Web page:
I think it goes without saying, but 2020 has been a whirlwind of a year for teachers. With the COVID-19 pandemic hitting the world last winter, educators everywhere were forced to adjust to a different way of teaching to ensure their students were able to continue learning. While there were certainly many speed bumps and roadblocks along the way, teachers displayed resilience and persevered into the relatively uncharted waters of distance learning. This was a particularly steep learning curve for most teachers as this form of instruction wasn't that prevalent in our education system - especially at the elementary level.
Looking back on my experience, I feel very blessed to be a part of the Connected Educator program within my division, as the shift to distance learning (while not ideal) was a relatively smooth transition. Teaching in a one-to-one environment allowed me to utilize a plethora of learning tools that - while great in my situation - would be much more difficult without a class set of devices. As a result, when we shifted to online learning, my students were already familiar with the majority of tools we would be utilizing, so the learning curve for new tools was relatively low. Here are a few of the tools that I found to be the most beneficial during my time delivering instruction online, that could be utilized within a face-to-face class as well:
When it came to communicating with my students, email was still one way that many of them choose to communicate with me as it was something that they were familiar with before shifting to distance learning. However, one tool that I found very helpful for student communication was Microsoft Teams. While I was hesitant to use this tool in the past, Microsoft certainly did its part in beefing up this once inferior program, to one that I felt confident in using with my students and recommending to other educators. The built-in chat function in Teams had been the primary way (outside of email) that my students and I were able to communicate regarding questions about their supplemental learning. Typically if a student had a question about an assignment, they sent me a quick message and I was able to provide an answer far quicker than before. I also found that students responded far quicker than they would through email because many of them already using the app to complete their learning - rather than having to use a separate app to respond to emails. Unfortunately, this feature was short-lived as my division decided to block it as a result of some inappropriate use from students at other schools. While this was disappointing for me at the time, I was very happy to hear that it has now been turned back on and can be utilized once again by teachers and students.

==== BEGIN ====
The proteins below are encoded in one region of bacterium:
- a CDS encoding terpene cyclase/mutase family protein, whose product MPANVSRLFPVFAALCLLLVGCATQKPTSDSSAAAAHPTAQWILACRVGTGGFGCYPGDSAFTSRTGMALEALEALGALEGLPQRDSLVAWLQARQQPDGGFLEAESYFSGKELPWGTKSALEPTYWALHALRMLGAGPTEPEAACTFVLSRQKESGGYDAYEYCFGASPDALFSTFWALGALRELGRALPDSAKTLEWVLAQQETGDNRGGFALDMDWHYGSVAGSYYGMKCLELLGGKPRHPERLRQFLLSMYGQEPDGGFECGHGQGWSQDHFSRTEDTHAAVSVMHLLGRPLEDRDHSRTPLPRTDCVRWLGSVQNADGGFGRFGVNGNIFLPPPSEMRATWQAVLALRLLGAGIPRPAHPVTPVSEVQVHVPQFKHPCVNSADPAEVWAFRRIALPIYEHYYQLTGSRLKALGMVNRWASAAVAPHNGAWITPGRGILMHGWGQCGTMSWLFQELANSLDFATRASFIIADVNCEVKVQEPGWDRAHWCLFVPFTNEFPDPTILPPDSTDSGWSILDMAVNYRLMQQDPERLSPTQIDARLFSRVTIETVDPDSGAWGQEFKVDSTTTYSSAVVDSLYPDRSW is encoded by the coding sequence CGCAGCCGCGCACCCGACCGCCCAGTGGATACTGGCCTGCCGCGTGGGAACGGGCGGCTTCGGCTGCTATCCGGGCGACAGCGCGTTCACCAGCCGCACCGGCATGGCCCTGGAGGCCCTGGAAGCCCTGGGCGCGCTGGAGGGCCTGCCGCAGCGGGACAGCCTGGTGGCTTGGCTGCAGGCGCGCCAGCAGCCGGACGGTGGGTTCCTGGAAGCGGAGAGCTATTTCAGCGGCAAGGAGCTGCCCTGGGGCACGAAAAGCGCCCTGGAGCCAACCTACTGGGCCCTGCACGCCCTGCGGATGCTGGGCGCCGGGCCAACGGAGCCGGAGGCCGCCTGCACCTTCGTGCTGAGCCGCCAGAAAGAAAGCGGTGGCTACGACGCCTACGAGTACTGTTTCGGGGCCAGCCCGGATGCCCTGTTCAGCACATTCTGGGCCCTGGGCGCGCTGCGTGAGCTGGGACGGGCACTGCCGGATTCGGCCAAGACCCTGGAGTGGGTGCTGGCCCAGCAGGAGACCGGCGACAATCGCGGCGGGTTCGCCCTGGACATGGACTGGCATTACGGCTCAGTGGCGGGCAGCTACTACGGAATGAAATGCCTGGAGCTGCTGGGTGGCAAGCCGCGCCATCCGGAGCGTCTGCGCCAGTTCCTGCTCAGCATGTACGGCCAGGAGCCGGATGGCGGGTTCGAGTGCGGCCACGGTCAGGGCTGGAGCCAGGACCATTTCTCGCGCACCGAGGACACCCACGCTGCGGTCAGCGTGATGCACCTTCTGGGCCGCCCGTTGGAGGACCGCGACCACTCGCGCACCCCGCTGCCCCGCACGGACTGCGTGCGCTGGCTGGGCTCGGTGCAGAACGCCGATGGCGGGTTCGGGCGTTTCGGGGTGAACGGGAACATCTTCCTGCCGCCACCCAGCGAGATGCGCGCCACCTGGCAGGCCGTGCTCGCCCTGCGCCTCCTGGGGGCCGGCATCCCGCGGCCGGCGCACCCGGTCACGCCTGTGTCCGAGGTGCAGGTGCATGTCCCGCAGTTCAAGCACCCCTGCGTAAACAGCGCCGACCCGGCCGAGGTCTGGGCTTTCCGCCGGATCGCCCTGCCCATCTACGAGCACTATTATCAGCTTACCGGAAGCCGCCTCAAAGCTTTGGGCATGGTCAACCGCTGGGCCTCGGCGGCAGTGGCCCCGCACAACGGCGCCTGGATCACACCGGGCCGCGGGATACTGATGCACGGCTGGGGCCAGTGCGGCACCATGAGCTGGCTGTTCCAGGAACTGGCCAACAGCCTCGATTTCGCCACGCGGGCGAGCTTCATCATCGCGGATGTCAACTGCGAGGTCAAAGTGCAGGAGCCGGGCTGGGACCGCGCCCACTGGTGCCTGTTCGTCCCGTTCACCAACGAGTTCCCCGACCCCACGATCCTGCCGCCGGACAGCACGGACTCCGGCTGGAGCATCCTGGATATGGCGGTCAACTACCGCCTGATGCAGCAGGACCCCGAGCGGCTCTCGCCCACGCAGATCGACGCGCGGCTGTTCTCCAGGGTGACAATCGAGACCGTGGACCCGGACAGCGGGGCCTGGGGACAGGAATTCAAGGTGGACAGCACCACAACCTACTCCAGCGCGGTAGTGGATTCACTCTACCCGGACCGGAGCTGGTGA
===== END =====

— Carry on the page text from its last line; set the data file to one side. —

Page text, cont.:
When it came to face-to-face (well kind of) interaction - something that was sorely missed during those long months at home - my students and I utilized the video chat function in Teams. This was probably the biggest reason that I had for using Teams as it allowed my students and I to meet multiple times per week and talk with one another. While the structure of the meetings started as a way to review the expectations each week, check-in with students and teach the odd lesson, these Teams meetings evolved into fun and engaging ways to connect. Throughout our time in supplementary learning, we used Teams video chats for Quizizz and Kahoot games, BINGO, SINGO, Scavenger Hunts, Mini Mystery Skypes and so much more. I am so grateful for my experience using Teams as it allowed my students and I to connect in fun and engaging ways that may not have been possible otherwise.